As with all his Bond books, Fleming used events or names from his life in his writing. In the 1930s, Fleming often visited Kitzbühel in Austria to ski; he once deliberately set off down a slope that had been closed because of the danger of an avalanche. The snow cracked behind him and an avalanche came down, catching him at its end: Fleming remembered the incident and it was used for Bond’s escape from Piz Gloria.[11] Fleming would occasionally stay at the sports club of Schloss Mittersill in the Austrian Alps; in 1940 the Nazis closed down the club and turned it into a research establishment examining the Asiatic races. It was this pseudo-scientific research centre that inspired Blofeld’s own centre of Piz Gloria.[12]

The connection between M and the inspiration for his character, Rear Admiral John Godfrey, was made apparent with Bond visiting Quarterdeck, M’s home. He rings the ship’s-bell for HMS Repulse, M’s last command: it was Godfrey’s ship too.[13] Godfrey was Fleming’s superior officer in Naval Intelligence Division during the war[14] and was known for his bellicose and irascible temperament.[15] During their Christmas lunch, M tells Bond of an old naval acquaintance, a Chief Gunnery Officer named McLachlan. This was actually an old colleague of both Godfrey and Fleming’s in the NID, Donald McLachlan.[8]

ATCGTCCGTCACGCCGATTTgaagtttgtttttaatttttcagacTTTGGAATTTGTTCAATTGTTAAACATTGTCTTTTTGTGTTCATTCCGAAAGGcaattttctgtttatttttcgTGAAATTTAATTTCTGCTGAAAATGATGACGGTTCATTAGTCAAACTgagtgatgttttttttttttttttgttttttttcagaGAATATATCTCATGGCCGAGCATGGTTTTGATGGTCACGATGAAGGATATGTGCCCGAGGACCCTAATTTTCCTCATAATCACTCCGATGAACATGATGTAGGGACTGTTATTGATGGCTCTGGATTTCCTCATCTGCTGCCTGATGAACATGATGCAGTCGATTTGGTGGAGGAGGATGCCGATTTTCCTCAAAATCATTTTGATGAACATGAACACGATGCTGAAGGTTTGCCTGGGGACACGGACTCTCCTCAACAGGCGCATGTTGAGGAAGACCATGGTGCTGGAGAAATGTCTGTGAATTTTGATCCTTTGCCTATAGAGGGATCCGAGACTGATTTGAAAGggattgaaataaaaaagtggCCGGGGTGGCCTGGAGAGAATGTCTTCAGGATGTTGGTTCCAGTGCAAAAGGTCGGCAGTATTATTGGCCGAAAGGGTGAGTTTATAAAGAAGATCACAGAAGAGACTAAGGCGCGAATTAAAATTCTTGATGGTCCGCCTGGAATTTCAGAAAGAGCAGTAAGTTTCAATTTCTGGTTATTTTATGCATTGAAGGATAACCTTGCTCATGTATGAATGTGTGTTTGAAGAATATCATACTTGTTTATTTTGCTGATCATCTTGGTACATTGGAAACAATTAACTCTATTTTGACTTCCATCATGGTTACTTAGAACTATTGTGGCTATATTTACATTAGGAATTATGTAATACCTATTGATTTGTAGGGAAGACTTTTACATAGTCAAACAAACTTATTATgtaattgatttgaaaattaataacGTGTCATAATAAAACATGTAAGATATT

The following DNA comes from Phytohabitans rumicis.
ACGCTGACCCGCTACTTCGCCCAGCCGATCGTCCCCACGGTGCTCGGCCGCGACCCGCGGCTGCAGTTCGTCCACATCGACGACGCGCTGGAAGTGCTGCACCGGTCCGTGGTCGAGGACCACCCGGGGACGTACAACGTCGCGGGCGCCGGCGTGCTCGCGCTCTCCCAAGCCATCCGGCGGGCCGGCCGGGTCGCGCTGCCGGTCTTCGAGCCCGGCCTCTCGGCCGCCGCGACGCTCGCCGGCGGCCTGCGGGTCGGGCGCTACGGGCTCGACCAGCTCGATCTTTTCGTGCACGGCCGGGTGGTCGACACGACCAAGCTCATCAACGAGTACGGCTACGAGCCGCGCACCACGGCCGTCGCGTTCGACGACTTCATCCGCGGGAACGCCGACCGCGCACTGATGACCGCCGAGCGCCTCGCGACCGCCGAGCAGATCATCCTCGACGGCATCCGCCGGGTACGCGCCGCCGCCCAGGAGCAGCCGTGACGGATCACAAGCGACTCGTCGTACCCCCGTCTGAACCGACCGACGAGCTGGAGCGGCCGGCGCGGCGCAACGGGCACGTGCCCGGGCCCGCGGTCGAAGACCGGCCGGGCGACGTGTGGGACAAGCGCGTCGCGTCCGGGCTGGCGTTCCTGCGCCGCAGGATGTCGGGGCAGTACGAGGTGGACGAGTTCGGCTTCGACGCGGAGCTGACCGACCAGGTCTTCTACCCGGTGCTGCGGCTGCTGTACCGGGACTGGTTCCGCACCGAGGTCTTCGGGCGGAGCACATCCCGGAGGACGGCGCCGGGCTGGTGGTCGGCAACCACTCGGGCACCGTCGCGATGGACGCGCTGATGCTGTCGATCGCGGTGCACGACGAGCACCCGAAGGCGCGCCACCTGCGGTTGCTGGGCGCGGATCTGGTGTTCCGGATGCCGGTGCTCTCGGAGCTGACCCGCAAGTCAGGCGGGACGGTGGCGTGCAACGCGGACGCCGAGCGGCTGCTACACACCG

The name Hilary Bray was that of an old-Etonian with whom Fleming worked at the stock broking firm Rowe & Pitman,[16] whilst Sable Basilisk was based on “Rouge Dragon” in the College of Arms. Rouge Dragon was the title of heraldic researcher Robin de la Lanne-Mirrlees who asked Fleming not to use the title in the book; in a play on words, Fleming used Mirrlees’s address, a flat in Basil Street, and combined it with a dragon-like creature, a basilisk, to come up with the name.[17] Mirrlees had Spanish antecedents, generally born without earlobes and Fleming used this physical attribute for Blofeld.[16] Mirrlees also discovered that the line of the Bonds of Peckham bears the family motto “The World is Not Enough”, which Fleming appropriated for Bond’s own family.[12]

Fleming also used historical references for some of his names and Marc-Ange Draco’s name is based upon that of El Draco, the Spanish nickname for Sir Francis Drake,[16] a fact also used by J. K. Rowling for the naming of her character Draco Malfoy.[18] For Tracy’s background, Fleming used that of Muriel Wright, a married wartime lover of Fleming’s, who died in an air-raid[19] and Bond’s grief for the loss of his wife is an echo of Fleming’s at the loss of Wright.[20] Fleming did make mistakes in the novel, however, such as Bond ordering a half-bottle of Pol Roger Champagne: Fleming’s friend Patrick Leigh Fermor pointed out that Pol Roger was the only champagne at the time not to be produced in half-bottles.[21]

On Her Majesty’s Secret Service is the second book in what is called “the Blofeld trilogy”, sitting between Thunderball, where SPECTRE is introduced and You Only Live Twice, where Blofeld is finally killed by Bond.[22] Although Blofeld is present in Thunderball, he directs operations from a distance and as such he and Bond never meet and On Her Majesty’s Secret Service constitutes his and Bond’s first meeting.[2]

Release and reception[edit]